Ottawa agrees with you that 15% won't slow the market.asa1973 wrote: ↑If "investor" has a any legal "permanent" status in Canada (PR, studying) or someone with such status, he will NOT pay this 15% (as we already saw a lot of properties registered on "students" )craftsman wrote: ↑
But remember those are just the raw price without taxes, fees... So, if you add another 15% on top of the $1.4 million, that's a much higher number. And since we are talking median prices here, the $1.4 million number is for the GVRD and not just Vancouver where the $1 million US number was for just San Jose. I believe if you just look at Vancouver, the figure would be higher than $1.4 million.
I'm still standing on such point that this tax will change a little in terms of price and affordability. Some turbulence and slowing while re-routing but this do NOT change the core reason for price growth - supply&demand issue. With quite limited possibilities to build new housing (especially in Van itself) and stable stream of new PERMANENT residents, price growth unavoidable. Either limit\stop immigration or build more premises (or increase rates to 5-6% and receive a lot of economical and social problems).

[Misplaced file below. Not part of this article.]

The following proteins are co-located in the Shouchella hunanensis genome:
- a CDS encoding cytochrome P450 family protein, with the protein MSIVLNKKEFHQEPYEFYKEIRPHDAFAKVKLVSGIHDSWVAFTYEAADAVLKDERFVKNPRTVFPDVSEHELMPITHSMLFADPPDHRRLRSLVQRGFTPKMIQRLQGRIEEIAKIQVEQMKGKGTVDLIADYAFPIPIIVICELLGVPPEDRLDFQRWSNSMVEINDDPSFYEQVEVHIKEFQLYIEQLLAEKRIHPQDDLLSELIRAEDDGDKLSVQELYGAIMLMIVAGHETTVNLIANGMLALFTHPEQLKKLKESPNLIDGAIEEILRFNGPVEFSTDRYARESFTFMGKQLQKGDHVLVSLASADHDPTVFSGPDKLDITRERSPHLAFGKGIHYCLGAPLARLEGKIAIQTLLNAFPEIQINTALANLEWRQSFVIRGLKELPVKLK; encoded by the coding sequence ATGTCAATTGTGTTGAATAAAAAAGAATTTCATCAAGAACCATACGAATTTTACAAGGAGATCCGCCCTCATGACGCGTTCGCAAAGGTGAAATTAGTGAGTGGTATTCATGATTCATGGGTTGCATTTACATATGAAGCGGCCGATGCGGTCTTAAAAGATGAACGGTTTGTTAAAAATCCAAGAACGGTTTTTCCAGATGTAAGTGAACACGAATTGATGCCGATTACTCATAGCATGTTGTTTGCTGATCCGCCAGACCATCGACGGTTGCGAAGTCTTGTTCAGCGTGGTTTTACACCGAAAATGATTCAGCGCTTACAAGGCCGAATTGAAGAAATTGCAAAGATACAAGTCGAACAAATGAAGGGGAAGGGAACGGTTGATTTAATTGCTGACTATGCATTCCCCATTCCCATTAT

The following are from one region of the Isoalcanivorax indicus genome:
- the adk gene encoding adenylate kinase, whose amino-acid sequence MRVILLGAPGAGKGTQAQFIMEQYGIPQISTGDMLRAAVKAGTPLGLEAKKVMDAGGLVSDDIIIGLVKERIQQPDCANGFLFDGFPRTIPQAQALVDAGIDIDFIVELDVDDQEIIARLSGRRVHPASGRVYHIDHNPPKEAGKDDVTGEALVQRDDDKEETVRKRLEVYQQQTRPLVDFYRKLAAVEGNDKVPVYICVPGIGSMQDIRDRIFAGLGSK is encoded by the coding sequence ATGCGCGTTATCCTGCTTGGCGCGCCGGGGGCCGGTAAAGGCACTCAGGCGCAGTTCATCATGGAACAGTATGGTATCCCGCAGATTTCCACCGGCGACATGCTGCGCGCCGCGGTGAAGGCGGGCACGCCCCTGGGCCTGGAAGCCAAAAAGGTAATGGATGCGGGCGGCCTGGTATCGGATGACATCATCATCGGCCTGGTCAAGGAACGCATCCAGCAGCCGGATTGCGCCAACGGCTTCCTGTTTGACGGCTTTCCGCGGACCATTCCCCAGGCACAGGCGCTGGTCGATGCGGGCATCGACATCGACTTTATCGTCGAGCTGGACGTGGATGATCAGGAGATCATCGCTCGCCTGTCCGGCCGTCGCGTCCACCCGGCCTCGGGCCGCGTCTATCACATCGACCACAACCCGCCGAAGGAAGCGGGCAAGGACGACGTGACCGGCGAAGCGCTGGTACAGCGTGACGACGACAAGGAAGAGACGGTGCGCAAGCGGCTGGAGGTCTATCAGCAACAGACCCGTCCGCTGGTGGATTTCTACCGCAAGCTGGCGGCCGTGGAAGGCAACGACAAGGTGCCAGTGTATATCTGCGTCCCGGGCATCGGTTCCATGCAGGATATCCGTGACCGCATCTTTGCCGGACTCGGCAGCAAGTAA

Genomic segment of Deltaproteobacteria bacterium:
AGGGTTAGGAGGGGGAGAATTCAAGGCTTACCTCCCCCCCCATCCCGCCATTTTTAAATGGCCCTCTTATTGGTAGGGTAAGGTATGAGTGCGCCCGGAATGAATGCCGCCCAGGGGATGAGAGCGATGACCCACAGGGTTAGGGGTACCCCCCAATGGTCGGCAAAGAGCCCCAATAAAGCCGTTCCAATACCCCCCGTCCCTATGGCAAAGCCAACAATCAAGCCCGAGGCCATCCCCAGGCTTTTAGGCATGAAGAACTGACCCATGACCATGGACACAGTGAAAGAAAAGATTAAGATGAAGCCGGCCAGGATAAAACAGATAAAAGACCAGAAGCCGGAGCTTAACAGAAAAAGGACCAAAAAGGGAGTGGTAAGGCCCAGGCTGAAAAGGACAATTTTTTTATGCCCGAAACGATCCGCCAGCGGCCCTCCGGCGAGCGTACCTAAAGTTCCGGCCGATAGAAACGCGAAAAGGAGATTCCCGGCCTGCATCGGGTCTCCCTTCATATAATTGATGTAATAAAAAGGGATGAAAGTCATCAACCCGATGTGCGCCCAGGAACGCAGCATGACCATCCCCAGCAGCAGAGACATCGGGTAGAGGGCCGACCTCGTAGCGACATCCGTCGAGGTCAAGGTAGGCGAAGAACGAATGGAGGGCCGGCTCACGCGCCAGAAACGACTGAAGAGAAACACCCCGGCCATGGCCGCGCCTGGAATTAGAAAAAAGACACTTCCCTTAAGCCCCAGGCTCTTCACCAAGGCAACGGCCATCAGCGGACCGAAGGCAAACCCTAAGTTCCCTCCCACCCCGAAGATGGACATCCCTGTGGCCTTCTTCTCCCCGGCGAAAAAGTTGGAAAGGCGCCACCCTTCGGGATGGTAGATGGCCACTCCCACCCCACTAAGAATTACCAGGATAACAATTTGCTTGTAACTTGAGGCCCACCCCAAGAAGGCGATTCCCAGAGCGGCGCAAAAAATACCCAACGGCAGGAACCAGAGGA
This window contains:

Actually the only "soft" way to stop prices AND avoid social problems - build more houses Beside developers greed (rumored that they build less then they could) I was told there is problems to get permissions from local authorities (also some the greed from municipalities imo)
As Ottawa doubts effectiveness of Vancouver tax to slow housing market, Trudeau finds himself in a bind
So far, you have real estate agents reporting what you would expect them to say. In the meanwhile, reality is still in effect: limited land, restrictive zoning, immigration, and students buying $8,000 luxury purses from Nordstrom.